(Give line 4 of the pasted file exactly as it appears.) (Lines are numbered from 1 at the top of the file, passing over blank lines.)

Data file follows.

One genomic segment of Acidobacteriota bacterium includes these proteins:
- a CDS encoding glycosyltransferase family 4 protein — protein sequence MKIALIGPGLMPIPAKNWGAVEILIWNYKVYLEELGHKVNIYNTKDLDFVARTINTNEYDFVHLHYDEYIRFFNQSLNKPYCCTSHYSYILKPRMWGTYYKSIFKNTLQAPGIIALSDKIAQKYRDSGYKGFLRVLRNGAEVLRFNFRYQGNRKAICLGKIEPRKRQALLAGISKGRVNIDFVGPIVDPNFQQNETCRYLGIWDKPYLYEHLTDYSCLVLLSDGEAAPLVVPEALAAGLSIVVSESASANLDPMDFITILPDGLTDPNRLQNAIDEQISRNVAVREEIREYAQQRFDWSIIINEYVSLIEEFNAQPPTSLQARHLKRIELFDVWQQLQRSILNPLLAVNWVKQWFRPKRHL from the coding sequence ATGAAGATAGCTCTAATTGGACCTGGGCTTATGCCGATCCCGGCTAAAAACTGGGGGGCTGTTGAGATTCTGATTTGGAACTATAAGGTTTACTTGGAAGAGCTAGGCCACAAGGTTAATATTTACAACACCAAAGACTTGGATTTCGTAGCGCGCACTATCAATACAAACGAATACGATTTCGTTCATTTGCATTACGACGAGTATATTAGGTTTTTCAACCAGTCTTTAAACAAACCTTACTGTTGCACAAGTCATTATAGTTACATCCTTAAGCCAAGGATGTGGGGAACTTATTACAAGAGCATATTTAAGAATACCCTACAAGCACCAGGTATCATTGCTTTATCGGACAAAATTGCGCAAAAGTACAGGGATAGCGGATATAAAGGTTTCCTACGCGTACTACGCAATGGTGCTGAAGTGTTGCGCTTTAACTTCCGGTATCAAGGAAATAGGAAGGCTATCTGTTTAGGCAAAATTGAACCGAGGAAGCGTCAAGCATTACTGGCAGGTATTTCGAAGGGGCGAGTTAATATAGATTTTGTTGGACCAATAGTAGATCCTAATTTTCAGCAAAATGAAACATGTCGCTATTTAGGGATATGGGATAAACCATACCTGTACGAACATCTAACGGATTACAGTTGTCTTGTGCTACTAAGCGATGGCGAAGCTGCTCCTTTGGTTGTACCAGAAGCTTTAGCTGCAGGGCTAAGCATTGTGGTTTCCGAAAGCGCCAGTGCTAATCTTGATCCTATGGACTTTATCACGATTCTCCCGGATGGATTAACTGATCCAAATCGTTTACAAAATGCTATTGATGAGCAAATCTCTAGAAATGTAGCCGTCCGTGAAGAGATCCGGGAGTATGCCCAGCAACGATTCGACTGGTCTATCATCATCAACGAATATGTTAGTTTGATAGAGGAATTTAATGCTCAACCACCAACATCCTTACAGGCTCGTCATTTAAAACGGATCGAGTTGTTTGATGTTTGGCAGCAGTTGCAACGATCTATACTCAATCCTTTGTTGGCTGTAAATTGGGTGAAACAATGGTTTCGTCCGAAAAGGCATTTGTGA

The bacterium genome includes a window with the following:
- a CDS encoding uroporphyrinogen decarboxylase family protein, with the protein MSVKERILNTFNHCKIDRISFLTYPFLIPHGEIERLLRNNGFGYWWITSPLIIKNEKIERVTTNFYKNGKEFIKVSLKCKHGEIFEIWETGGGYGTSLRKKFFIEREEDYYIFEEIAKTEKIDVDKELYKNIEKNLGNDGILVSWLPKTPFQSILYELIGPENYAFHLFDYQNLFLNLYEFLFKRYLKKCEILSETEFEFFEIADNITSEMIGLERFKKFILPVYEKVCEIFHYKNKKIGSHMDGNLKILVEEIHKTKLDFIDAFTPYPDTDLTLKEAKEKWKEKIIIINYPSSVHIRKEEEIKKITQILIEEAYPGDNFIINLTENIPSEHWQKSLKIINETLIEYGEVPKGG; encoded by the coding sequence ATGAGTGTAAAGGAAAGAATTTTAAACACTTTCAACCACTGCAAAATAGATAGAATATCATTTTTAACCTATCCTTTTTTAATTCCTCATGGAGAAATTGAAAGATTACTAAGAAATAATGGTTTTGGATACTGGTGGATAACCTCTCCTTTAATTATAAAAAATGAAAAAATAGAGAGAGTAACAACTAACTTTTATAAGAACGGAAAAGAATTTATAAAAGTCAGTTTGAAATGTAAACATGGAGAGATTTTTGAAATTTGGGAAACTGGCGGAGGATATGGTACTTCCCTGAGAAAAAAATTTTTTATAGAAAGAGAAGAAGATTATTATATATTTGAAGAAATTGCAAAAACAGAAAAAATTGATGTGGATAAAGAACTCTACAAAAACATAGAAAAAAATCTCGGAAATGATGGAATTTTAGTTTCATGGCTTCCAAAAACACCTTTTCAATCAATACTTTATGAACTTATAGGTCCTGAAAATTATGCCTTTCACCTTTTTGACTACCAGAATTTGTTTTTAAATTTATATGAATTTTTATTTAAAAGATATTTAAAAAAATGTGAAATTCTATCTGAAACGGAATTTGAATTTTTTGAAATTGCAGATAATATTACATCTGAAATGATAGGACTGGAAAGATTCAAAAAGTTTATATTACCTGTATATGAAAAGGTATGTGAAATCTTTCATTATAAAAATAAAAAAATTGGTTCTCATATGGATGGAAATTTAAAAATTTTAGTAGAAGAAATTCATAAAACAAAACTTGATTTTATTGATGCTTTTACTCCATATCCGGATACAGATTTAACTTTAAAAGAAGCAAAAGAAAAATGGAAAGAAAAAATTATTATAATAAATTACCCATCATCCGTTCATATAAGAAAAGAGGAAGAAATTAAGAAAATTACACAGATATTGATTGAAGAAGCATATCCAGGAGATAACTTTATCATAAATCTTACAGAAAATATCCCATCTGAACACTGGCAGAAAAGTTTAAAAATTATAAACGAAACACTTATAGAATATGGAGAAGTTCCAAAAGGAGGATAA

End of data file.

- a CDS encoding uroporphyrinogen decarboxylase family protein, with the protein MSVKERILNTFNHCKIDRISFLTYPFLIPHGEIERLLRNNGFGYWWITSPLIIKNEKIERVTTNFYKNGKEFIKVSLKCKHGEIFEIWETGGGYGTSLRKKFFIEREEDYYIFEEIAKTEKIDVDKELYKNIEKNLGNDGILVSWLPKTPFQSILYELIGPENYAFHLFDYQNLFLNLYEFLFKRYLKKCEILSETEFEFFEIADNITSEMIGLERFKKFILPVYEKVCEIFHYKNKKIGSHMDGNLKILVEEIHKTKLDFIDAFTPYPDTDLTLKEAKEKWKEKIIIINYPSSVHIRKEEEIKKITQILIEEAYPGDNFIINLTENIPSEHWQKSLKIINETLIEYGEVPKGG; encoded by the coding sequence ATGAGTGTAAAGGAAAGAATTTTAAACACTTTCAACCACTGCAAAATAGATAGAATATCATTTTTAACCTATCCTTTTTTAATTCCTCATGGAGAAATTGAAAGATTACTAAGAAATAATGGTTTTGGATACTGGTGGATAACCTCTCCTTTAATTATAAAAAATGAAAAAATAGAGAGAGTAACAACTAACTTTTATAAGAACGGAAAAGAATTTATAAAAGTCAGTTTGAAATGTAAACATGGAGAGATTTTTGAAATTTGGGAAACTGGCGGAGGATATGGTACTTCCCTGAGAAAAAAATTTTTTATAGAAAGAGAAGAAGATTATTATATATTTGAAGAAATTGCAAAAACAGAAAAAATTGATGTGGATAAAGAACTCTACAAAAACATAGAAAAAAATCTCGGAAATGATGGAATTTTAGTTTCATGGCTTCCAAAAACACCTTTTCAATCAATACTTTATGAACTTATAGGTCCTGAAAATTATGCCTTTCACCTTTTTGACTACCAGAATTTGTTTTTAAATTTATATGAATTTTTATTTAAAAGATATTTAAAAAAATGTGAAATTCTATCTGAAACGGAATTTGAATTTTTTGAAATTGCAGATAATATTACATCTGAAATGATAGGACTGGAAAGATTCAAAAAGTTTATATTACCTGTATATGAAAAGGTATGTGAAATCTTTCATTATAAAAATAAAAAAATTGGTTCTCATATGGATGGAAATTTAAAAATTTTAGTAGAAGAAATTCATAAAACAAAACTTGATTTTATTGATGCTTTTACTCCATATCCGGATACAGATTTAACTTTAAAAGAAGCAAAAGAAAAATGGAAAGAAAAAATTATTATAATAAATTACCCATCATCCGTTCATATAAGAAAAGAGGAAGAAATTAAGAAAATTACACAGATATTGATTGAAGAAGCATATCCAGGAGATAACTTTATCATAAATCTTACAGAAAATATCCCATCTGAACACTGGCAGAAAAGTTTAAAAATTATAAACGAAACACTTATAGAATATGGAGAAGTTCCAAAAGGAGGATAA